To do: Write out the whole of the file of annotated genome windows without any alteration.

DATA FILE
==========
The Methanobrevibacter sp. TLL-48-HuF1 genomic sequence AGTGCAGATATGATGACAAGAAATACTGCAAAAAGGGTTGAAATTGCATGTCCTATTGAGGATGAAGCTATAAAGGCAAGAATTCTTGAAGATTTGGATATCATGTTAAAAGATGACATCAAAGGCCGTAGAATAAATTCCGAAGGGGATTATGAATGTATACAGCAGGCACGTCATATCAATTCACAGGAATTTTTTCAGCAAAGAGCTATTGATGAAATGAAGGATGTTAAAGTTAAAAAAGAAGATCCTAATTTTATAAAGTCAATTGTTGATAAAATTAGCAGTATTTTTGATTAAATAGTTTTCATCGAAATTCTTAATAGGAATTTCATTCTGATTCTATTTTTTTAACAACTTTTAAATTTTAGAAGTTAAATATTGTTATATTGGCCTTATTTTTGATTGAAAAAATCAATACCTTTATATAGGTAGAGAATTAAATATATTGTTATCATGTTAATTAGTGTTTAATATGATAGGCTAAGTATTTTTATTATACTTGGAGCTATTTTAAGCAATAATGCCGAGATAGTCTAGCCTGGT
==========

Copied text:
The Methanobrevibacter sp. TLL-48-HuF1 genomic sequence AGTGCAGATATGATGACAAGAAATACTGCAAAAAGGGTTGAAATTGCATGTCCTATTGAGGATGAAGCTATAAAGGCAAGAATTCTTGAAGATTTGGATATCATGTTAAAAGATGACATCAAAGGCCGTAGAATAAATTCCGAAGGGGATTATGAATGTATACAGCAGGCACGTCATATCAATTCACAGGAATTTTTTCAGCAAAGAGCTATTGATGAAATGAAGGATGTTAAAGTTAAAAAAGAAGATCCTAATTTTATAAAGTCAATTGTTGATAAAATTAGCAGTATTTTTGATTAAATAGTTTTCATCGAAATTCTTAATAGGAATTTCATTCTGATTCTATTTTTTTAACAACTTTTAAATTTTAGAAGTTAAATATTGTTATATTGGCCTTATTTTTGATTGAAAAAATCAATACCTTTATATAGGTAGAGAATTAAATATATTGTTATCATGTTAATTAGTGTTTAATATGATAGGCTAAGTATTTTTATTATACTTGGAGCTATTTTAAGCAATAATGCCGAGATAGTCTAGCCTGGT